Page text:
So you have crafted a new business strategy. This is going to be the good one, the one that will double revenues within three years. If you're going to grow that quickly then there must be something potent under the hood. Let me take a guess as to what it might be.
It can't be ‘low cost’ or ‘cost control’. You're using the same suppliers as all your competitors so you're working from the same cost base. If you do decide to invest in establishing your own operations then you'll find that the experience curve is pretty steep these days, the race to the bottom will be a short one, and it's more than likely that someone reached the end before you.
It can't be some asset: a factory or tool. I don't know if you've heard, but in China it's only taking nine months to build a factory from a standing start, and to begin manufacturing goods. Tools and machinery are rapidly heading in the same direction as low cost manufacturers in China and elsewhere are getting better and faster at copying new technologies developed elsewhere.
It can't be IP, intellectual property. Books and recordings are returning to the days of minstrels and ‘pay for performance’. Ideas are rapidly heading in the same direction, caught between flexible manufacturing, 3D printing and Chinese cultural norms on sharing (and copying) information.
It can't be a capability, some business process or method. Anything that has been systematised will be copied with ex-staff, consultants and the industrial certification,-training-and-education complex spreading it far and wide. If you can do it, then someone else can too.
We also forget – in our lemming like rush for the new-new thing – that methods such as Design Thinking fail as often as they succeed. A capability might help you succeed, but it won't make you succeed. They're nothing more than tools.
It can't be your people, the individuals on your payroll. You're hiring from the same pool as everyone else and it seems like staff will only stay two years before moving on these days. At any point in time you have roughly the same mix of staff as your competitors. Plus, as Scott McNealy says, 'statistically the smartest people work for someone else'.
Even your brand is of dubious worth. While, in the past, it might have been as asset you controlled, the emergence of social media means that you brand's future is firmly in the hands of the customers who consume it.
The only thing left is culture. What are the the social norms of your organisation? How do individuals and teams react to change: threats and opportunities? How do you go about solving the problems that confront you? What is it that your culture cares about? And this is a culture that ropes in not just your own people, but those of your partners, suppliers and even customers.
So if your strategy is going to double revenues in three years, then it's your culture that is going to do it for you. ‘We just make products we'd love to own’, worked for Apple. What's yours?
The old approaches – based on cost, assets, IP or capabilities – aren't working anymore. At best they provide a transient advantage. At worst, they're a distraction.
When the environment is changing as rapidly as ours is today, a strategy built around some asset (infrastructure, machinery, IP, or even capabilities) takes too long to exectute. Inertia will carry you along for a while, but when the market shifts you'll find yourself like Wile E Coyote having run off the edge of the cliff, with the ground a long way below you. You culture is the only thing that will save you.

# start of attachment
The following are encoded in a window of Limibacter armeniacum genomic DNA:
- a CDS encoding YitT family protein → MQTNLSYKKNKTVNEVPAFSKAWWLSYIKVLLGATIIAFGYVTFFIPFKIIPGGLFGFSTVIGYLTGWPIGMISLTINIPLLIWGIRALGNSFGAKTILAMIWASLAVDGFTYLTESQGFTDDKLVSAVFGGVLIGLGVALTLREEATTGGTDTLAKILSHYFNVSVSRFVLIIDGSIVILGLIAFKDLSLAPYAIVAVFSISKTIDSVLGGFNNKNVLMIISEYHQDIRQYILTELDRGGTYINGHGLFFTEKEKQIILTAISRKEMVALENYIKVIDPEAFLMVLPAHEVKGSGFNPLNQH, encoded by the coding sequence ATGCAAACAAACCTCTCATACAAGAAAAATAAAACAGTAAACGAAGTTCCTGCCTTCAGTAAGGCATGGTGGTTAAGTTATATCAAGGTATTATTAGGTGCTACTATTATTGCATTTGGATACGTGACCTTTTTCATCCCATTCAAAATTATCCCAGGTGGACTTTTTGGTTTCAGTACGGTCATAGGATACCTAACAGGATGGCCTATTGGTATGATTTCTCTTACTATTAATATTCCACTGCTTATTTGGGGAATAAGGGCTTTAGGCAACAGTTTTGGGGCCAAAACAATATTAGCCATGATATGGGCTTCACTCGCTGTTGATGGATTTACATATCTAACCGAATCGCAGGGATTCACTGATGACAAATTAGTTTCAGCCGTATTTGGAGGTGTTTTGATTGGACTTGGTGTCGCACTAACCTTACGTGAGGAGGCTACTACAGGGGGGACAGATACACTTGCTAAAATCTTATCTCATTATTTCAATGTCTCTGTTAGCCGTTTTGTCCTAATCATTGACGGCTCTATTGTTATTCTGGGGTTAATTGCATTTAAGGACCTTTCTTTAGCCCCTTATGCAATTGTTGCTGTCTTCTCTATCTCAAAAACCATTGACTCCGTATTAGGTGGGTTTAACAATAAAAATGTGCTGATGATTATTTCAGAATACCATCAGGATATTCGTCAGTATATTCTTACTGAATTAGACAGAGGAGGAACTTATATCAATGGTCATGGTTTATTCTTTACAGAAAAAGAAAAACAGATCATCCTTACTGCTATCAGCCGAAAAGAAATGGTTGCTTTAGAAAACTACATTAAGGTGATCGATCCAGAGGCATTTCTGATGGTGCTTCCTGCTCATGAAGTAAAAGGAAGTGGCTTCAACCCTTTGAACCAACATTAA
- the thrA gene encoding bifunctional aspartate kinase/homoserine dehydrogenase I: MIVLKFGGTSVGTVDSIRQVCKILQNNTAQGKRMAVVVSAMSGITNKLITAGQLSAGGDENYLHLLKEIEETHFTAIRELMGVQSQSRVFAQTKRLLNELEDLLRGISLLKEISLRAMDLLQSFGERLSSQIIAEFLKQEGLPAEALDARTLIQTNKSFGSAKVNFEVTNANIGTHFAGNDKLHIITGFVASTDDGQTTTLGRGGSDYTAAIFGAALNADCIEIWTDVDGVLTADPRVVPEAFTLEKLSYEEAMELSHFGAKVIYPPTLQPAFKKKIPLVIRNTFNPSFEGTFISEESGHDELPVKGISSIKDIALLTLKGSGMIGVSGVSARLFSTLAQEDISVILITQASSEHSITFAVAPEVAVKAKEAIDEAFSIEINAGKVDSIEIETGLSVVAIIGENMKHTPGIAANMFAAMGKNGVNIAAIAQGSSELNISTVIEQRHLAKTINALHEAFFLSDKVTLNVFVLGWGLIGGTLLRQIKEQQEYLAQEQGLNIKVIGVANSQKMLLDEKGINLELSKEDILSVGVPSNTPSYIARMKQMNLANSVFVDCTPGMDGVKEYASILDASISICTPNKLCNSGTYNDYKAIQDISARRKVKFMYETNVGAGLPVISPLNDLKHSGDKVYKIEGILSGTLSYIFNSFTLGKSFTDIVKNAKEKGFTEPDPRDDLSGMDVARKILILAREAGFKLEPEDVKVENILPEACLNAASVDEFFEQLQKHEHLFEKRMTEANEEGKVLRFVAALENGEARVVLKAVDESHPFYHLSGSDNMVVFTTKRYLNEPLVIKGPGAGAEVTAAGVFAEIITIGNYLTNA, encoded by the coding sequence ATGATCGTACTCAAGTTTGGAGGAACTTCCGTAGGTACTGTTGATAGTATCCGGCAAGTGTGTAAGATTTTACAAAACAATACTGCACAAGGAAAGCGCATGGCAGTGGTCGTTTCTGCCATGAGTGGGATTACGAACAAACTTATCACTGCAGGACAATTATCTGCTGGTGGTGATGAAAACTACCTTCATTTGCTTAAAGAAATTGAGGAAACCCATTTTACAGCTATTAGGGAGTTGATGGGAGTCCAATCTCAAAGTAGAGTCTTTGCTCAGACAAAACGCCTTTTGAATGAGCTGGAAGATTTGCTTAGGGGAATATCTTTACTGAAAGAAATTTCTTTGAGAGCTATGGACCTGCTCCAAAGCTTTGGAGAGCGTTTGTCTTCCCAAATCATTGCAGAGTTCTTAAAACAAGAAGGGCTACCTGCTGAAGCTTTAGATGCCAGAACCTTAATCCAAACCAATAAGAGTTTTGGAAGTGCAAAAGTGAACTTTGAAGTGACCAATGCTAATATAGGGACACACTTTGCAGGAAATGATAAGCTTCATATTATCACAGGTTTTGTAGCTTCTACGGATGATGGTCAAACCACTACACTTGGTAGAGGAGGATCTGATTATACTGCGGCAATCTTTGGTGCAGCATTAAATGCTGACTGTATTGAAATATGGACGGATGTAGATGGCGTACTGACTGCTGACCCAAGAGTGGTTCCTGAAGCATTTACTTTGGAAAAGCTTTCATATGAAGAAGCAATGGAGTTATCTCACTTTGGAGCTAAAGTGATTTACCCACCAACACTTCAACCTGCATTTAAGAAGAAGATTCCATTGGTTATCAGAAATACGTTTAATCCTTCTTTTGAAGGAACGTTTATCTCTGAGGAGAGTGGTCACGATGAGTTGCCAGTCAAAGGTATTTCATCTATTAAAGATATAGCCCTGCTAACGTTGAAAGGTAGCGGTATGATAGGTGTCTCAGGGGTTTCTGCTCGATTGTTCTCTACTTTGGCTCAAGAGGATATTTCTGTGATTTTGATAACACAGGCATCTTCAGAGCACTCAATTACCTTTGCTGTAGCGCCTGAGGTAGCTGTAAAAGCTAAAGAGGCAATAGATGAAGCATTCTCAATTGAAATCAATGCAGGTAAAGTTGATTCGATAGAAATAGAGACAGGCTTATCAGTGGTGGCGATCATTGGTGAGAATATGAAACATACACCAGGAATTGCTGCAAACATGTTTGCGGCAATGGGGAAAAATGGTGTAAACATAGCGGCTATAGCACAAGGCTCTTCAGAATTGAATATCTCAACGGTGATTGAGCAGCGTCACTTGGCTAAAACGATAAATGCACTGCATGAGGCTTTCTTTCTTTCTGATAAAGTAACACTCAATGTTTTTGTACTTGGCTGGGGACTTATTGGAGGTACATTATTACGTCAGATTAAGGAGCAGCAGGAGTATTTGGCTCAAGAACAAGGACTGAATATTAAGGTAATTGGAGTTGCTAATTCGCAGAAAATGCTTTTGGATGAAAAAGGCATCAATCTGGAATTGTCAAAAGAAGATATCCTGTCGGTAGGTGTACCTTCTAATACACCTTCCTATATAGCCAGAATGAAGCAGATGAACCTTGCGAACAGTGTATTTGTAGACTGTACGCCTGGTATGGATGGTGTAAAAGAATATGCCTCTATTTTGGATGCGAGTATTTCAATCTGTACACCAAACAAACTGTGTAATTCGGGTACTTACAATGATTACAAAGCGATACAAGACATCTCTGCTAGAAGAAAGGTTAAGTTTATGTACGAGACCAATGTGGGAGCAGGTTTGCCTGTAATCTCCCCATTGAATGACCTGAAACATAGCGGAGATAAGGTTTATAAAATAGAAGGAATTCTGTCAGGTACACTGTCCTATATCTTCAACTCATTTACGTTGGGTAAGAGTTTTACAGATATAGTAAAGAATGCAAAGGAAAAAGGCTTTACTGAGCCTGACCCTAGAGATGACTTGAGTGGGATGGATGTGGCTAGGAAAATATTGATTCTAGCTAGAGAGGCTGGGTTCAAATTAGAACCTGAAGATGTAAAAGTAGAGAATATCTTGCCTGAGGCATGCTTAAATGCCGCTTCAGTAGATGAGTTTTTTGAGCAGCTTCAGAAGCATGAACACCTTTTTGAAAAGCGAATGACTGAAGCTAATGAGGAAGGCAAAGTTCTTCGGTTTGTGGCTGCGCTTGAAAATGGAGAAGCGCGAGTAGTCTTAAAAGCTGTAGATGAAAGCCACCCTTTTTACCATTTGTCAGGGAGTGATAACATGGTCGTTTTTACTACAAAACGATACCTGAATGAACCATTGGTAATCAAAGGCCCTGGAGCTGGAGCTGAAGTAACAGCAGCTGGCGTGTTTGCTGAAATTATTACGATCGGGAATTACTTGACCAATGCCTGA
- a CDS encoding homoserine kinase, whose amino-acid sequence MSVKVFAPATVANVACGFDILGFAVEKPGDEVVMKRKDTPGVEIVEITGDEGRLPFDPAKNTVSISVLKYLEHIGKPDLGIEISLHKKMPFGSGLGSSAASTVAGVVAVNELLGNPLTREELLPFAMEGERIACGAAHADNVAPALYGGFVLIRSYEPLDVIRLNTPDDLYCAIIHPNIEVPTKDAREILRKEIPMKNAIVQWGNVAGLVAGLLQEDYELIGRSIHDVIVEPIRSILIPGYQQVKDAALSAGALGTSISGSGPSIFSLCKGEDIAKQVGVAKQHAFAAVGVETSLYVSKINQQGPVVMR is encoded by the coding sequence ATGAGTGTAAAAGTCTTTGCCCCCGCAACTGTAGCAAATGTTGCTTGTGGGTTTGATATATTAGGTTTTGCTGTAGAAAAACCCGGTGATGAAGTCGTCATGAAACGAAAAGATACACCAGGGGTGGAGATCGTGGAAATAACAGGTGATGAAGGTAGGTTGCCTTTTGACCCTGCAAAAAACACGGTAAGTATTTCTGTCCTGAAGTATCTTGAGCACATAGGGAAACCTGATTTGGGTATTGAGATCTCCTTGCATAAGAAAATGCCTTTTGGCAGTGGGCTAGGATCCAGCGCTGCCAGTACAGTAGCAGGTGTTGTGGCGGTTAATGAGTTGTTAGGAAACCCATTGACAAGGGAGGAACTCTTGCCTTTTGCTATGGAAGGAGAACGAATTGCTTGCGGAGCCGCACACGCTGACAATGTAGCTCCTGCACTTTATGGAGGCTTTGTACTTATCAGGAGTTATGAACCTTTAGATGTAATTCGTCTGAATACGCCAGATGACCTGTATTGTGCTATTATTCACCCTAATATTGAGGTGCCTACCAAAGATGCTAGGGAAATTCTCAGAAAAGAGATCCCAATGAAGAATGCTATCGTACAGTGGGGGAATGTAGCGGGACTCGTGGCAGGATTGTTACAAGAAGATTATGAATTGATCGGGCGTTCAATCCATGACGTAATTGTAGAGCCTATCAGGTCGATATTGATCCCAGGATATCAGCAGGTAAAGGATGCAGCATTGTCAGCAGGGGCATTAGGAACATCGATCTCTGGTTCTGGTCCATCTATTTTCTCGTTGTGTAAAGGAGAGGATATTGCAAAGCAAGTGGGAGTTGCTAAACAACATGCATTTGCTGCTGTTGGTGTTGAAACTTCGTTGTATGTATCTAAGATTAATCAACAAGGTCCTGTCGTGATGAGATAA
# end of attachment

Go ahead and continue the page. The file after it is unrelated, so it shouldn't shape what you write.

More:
I like the thinking here. I agree with the thinking here.
I found the choice of ‘Design Thinking’ as an exemplar of the next-big-thing a bit discomforting – because it is something I have been getting a bit excited about.
But on reflection I still agree. My interest in Design Thinking is specifically about whether it has the potential to break up very strongly established cultural norms (in the IT strategy and governance area in which I work) and foster new ways of thinking and working.
I think it might – but I accept it may or may not be a valid hypothesis.
I vividly recall being at an in-house town-hall meeting and looking around at my 500 plus colleagues. “What we can do in the next five years is most determined by what the people in this room are capable of conceiving and committing to.”
And of course by whether they can work together.
I wouldn’t be too sure. Many thoughts and processes have been thought over the last years. Many of those are ‘older’ or more widely known than Design Thinking. Maybe they couldn’t solve everything that Design Thinking possibly could. But unless you work for the top 1% companies in the world, you still have problems which can be solved ‘the old way’.
So why haven’t they been solved yet? The tools are available. I have to agree with the blog, these are just tools in the hands of the people, steered by a “greater good” like culture.
Business world believes too much in it’s own advertisement. “You don’t exercise enough?” “This product will fix this for you” => “problem solved!”. The question should be “why haven’t you exercised” and “what will you do about this today?”
BTW: A tool against a culture? Good luck with that! Unless the culture has already a built-in check “this is who we want to be” and Design Thinking will help you get there. If not, no tool in the world will be able to shape this. Only leadership 🙂
[…] interesting post by PEG recently highlights an organisations culture as being in reality the only differentiating factor […]
As always, it’s what you do and not the tools you use. If you want a different outcome then you – personally – need to do something different this time around. Simply adopting a new fangled tool is not enough. It might help, but if you don’t change then you can’t expect the result to be any different.